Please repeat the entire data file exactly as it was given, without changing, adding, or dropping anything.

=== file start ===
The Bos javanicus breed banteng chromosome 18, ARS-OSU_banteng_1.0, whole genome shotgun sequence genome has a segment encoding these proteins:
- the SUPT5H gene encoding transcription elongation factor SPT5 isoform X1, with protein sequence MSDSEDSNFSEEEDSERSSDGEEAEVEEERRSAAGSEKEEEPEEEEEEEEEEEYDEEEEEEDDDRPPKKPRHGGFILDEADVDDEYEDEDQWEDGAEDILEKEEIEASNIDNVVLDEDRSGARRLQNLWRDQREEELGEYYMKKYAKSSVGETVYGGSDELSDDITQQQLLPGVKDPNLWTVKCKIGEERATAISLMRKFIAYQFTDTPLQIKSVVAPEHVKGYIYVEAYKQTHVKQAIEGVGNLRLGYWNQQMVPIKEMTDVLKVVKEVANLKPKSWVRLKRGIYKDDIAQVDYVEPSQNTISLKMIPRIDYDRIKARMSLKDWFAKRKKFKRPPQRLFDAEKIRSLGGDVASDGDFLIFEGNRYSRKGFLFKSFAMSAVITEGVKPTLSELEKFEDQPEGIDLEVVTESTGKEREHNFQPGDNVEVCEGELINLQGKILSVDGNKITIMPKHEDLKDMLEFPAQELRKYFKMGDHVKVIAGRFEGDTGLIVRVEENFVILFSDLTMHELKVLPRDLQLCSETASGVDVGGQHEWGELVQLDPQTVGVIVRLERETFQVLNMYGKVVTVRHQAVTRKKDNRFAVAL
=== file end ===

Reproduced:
The Bos javanicus breed banteng chromosome 18, ARS-OSU_banteng_1.0, whole genome shotgun sequence genome has a segment encoding these proteins:
- the SUPT5H gene encoding transcription elongation factor SPT5 isoform X1, with protein sequence MSDSEDSNFSEEEDSERSSDGEEAEVEEERRSAAGSEKEEEPEEEEEEEEEEEYDEEEEEEDDDRPPKKPRHGGFILDEADVDDEYEDEDQWEDGAEDILEKEEIEASNIDNVVLDEDRSGARRLQNLWRDQREEELGEYYMKKYAKSSVGETVYGGSDELSDDITQQQLLPGVKDPNLWTVKCKIGEERATAISLMRKFIAYQFTDTPLQIKSVVAPEHVKGYIYVEAYKQTHVKQAIEGVGNLRLGYWNQQMVPIKEMTDVLKVVKEVANLKPKSWVRLKRGIYKDDIAQVDYVEPSQNTISLKMIPRIDYDRIKARMSLKDWFAKRKKFKRPPQRLFDAEKIRSLGGDVASDGDFLIFEGNRYSRKGFLFKSFAMSAVITEGVKPTLSELEKFEDQPEGIDLEVVTESTGKEREHNFQPGDNVEVCEGELINLQGKILSVDGNKITIMPKHEDLKDMLEFPAQELRKYFKMGDHVKVIAGRFEGDTGLIVRVEENFVILFSDLTMHELKVLPRDLQLCSETASGVDVGGQHEWGELVQLDPQTVGVIVRLERETFQVLNMYGKVVTVRHQAVTRKKDNRFAVAL